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DRILLING ENGINEERING Well Control

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**4.1 Hydrostatic Pressure in Liquid Columns**

P = D+Po (4.2 b) Where P = Pressure, psig = Density, lb/gal D = Depth, ft

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**4.2 Hydrostatic Pressure in Gas Column**

PV = znRT (4.4) Where, N= number of moles M= Molecular weight of gas m= mass of gas z= gas deviation factor (4.6)

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**4.3 Hydrostatic Pressure in Complex Fluid Columns**

(4.7)

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**Fig 4.3: A Complex Liquid Column**

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**4.3.1 Equivalent Density Concept**

(4.8) Review Examples 4.3 & 4.4

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**6.1 Formation Pore Pressure**

Hydrostatic pressure of the fluid contained within the pore spaces of the sediments depends only on the fluid density. When formation pore pressure is approximately equal to the theoretical hydrostatic pressure for the given vertical depth, formation pressure is said to be normal. Normal pore pressure is usually expressed in terms of the hydrostatic gradient.

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Example: Compute the normal formation pressure expected at a depth of 6,000 ft in the Louisiana gulf coast area. Solution: The normal pressure gradient for the U.S. gulf coast area is psi/ft. Thus, the normal formation pore pressure expected at 6,000 ft is; Pf = psi/ft x 6000 ft = 2,790 psi

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4.5 Buoyancy (4.22) (4.21) f=Fluid Density s=Steel Density (4.23)

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**4.5.1 Determination of Axial Stress**

Axial Tension in Drill Collar FT (4.24 a) Axial Tension in Drill Pipe (4.24 b)

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**Fig 4. 10: Effect of Hydrostatic Pressure**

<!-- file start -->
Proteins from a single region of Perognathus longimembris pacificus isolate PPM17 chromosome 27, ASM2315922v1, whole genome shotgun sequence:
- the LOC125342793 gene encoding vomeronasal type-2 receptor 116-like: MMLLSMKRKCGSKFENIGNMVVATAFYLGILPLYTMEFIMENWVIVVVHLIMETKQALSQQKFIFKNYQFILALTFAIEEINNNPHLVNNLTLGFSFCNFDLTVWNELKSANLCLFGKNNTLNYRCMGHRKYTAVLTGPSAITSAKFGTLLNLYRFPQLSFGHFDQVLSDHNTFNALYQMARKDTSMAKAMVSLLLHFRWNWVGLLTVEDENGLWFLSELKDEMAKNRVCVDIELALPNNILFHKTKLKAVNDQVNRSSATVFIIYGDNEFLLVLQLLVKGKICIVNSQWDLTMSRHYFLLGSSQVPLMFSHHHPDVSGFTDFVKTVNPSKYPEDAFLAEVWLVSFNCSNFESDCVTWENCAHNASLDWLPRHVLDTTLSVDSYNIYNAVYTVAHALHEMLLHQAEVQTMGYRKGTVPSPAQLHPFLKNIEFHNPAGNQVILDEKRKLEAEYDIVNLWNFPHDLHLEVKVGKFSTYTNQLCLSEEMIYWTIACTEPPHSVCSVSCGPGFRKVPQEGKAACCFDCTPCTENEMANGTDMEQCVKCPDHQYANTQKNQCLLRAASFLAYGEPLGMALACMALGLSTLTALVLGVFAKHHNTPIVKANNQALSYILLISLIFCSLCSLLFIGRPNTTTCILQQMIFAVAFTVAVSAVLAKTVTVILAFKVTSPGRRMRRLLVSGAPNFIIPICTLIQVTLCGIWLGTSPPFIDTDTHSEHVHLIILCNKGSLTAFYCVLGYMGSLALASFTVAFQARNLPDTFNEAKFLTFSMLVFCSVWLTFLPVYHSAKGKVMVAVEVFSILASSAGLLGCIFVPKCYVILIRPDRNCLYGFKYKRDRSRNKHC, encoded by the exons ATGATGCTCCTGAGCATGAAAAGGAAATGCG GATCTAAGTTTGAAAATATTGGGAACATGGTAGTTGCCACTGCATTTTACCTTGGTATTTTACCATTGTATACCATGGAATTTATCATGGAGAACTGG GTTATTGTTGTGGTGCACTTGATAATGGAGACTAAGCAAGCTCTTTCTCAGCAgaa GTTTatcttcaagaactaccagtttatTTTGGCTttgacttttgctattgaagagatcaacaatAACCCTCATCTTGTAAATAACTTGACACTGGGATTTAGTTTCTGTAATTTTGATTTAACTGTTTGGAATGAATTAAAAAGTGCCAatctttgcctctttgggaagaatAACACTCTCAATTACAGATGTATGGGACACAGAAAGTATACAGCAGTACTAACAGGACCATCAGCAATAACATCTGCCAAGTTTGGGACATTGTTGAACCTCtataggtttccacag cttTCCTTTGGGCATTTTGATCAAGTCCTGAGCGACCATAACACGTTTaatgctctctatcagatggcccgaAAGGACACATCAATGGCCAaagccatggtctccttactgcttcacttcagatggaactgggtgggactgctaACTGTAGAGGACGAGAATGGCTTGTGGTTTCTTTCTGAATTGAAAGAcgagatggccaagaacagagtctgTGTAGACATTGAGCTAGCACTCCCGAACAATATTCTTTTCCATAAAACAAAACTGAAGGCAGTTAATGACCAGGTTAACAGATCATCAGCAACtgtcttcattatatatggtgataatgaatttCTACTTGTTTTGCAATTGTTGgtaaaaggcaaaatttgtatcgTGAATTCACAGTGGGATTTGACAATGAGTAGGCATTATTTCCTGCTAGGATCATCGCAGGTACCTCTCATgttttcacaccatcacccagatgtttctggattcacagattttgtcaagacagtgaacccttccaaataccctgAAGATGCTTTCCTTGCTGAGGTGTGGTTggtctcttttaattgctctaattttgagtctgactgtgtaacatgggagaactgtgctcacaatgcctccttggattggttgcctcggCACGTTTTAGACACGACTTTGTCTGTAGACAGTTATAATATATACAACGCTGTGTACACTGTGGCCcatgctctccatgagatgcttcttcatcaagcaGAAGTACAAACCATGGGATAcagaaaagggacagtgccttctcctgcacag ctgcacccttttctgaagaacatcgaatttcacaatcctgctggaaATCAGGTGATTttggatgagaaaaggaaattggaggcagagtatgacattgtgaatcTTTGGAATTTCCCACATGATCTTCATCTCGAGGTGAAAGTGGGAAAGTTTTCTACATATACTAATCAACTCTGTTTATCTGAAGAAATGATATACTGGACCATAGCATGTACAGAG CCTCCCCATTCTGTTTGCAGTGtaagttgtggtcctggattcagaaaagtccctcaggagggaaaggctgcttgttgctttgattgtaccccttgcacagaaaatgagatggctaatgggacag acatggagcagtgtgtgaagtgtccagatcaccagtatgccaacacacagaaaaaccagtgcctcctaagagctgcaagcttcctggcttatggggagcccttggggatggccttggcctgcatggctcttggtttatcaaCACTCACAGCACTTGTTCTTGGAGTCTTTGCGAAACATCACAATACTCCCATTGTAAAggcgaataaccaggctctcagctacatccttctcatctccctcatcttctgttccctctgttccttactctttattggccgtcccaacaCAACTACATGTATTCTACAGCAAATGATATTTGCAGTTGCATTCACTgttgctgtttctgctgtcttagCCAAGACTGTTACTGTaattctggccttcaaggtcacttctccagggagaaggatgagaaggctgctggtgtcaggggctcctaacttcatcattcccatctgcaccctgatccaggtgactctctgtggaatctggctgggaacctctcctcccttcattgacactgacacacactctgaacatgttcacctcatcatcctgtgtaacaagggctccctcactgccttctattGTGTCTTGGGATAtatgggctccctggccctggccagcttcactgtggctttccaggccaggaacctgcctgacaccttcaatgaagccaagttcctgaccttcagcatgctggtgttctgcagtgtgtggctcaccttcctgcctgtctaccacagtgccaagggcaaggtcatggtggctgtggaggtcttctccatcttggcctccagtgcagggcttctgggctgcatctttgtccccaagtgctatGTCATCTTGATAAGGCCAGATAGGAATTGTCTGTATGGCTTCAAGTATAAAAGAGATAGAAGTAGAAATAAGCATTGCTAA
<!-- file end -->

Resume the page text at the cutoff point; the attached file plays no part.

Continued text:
Fig 4.10: Effect of Hydrostatic Pressure on Axial Forces in Drill string

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**Calculation of Kill Mud Weights**

Formation Pressure = Pform = 3000 psi Depth = D = 5000 ft Calculate Kill Fluid Density= ρkill = ? Kill Fluid Density, ρkill > lbm/gal

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Fracture Resistance Example (p291): An offshore Louisiana well to be drilled in 2000 ft of water will penetrate a formation at 10,000ft (sub-sea) having a pore pressure of 6,500 psig. Compute the fracture gradient of the formation assuming the semi submersible used to drill the well will have an 80-ft air gap between the drilling fluid flow line and the sea surface. Compute the vertical overburden gradient assuming a seawater density of 8.5 lbm/gal, an average sediment grain density of 2.6 g/cc, a surface porosity of 0.45 and porosity decline constant of /ft.

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Solution: At a depth of 10,000 ft subsea, the depth into the sediments is 8,000 ft. Entering Fig 6.50 with a depth of 8,000 ft yields a value of Poisson's ratio of The vertical overburden gradient is given by eq 6.6; σob= (8.5) (2,000) (2.6) (8.33) (8000) 0.052 (2.6 – 1.074) (8.33) (0.45) [ 1-e (8000)] = 884+9, = 8167 psig

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**The horizontal matrix stress, which is the minimum matrix stress, is computed by eq. 6.30**

The fracture pressure is given by eq. 6.31 pff= = 7800 psig Thus, the fracture gradient is

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Fluid mechanics 3.1 – key points

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